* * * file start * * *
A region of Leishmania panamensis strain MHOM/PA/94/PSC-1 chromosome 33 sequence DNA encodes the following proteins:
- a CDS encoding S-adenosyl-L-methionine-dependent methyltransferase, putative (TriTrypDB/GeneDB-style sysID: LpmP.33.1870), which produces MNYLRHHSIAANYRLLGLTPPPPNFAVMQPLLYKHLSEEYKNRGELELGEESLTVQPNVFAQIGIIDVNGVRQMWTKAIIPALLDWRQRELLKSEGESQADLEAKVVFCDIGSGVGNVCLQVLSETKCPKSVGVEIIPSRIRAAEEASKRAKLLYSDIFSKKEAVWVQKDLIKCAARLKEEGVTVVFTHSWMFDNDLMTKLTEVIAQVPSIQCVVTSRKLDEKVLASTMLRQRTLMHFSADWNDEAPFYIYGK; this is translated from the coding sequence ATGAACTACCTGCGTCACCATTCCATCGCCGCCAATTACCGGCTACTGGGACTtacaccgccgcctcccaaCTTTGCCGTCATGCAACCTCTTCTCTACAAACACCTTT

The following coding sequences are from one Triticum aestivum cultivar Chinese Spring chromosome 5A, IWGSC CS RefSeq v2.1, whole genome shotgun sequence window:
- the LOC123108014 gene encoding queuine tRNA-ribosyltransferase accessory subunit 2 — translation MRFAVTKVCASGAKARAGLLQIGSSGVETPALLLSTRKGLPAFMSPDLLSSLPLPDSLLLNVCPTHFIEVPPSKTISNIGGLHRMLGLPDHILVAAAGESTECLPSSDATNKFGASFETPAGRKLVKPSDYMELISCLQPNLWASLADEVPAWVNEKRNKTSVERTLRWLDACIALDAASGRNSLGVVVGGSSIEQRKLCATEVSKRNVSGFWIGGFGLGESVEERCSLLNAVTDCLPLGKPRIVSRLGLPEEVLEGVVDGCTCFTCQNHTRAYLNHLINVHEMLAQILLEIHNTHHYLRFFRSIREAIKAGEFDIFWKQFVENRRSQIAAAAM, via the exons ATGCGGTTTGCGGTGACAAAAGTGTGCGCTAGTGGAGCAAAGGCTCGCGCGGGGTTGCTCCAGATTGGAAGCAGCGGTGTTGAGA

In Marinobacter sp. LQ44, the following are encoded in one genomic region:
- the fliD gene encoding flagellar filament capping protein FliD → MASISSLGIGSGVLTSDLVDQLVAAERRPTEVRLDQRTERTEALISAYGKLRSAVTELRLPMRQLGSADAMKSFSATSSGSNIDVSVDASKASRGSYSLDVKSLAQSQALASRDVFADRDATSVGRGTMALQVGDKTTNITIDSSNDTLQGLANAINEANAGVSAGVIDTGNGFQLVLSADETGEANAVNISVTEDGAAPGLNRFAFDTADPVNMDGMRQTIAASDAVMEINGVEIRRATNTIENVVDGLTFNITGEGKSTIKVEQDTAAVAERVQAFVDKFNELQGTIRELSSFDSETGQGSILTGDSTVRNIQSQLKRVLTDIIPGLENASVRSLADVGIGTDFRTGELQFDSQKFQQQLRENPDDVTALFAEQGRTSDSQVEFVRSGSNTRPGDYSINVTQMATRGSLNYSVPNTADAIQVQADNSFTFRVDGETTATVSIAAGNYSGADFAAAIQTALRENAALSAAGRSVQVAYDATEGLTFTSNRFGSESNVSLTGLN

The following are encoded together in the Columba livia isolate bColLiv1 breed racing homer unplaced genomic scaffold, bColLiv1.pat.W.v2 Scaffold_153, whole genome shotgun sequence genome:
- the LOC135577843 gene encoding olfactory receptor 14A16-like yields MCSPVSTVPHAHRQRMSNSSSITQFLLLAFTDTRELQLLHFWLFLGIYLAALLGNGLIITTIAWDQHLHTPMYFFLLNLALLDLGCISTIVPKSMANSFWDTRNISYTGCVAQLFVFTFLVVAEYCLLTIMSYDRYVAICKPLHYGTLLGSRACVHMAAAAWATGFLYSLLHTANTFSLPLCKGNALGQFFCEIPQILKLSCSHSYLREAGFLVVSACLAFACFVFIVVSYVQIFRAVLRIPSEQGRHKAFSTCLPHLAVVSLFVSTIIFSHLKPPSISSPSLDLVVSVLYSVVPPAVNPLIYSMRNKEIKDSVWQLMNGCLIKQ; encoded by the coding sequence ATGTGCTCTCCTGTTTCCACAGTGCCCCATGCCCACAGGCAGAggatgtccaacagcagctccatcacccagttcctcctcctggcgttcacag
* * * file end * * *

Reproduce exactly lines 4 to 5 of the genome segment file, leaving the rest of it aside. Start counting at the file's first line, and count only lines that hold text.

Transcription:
- the LOC123108014 gene encoding queuine tRNA-ribosyltransferase accessory subunit 2 — translation MRFAVTKVCASGAKARAGLLQIGSSGVETPALLLSTRKGLPAFMSPDLLSSLPLPDSLLLNVCPTHFIEVPPSKTISNIGGLHRMLGLPDHILVAAAGESTECLPSSDATNKFGASFETPAGRKLVKPSDYMELISCLQPNLWASLADEVPAWVNEKRNKTSVERTLRWLDACIALDAASGRNSLGVVVGGSSIEQRKLCATEVSKRNVSGFWIGGFGLGESVEERCSLLNAVTDCLPLGKPRIVSRLGLPEEVLEGVVDGCTCFTCQNHTRAYLNHLINVHEMLAQILLEIHNTHHYLRFFRSIREAIKAGEFDIFWKQFVENRRSQIAAAAM, via the exons ATGCGGTTTGCGGTGACAAAAGTGTGCGCTAGTGGAGCAAAGGCTCGCGCGGGGTTGCTCCAGATTGGAAGCAGCGGTGTTGAGA

In Marinobacter sp. LQ44, the following are encoded in one genomic region: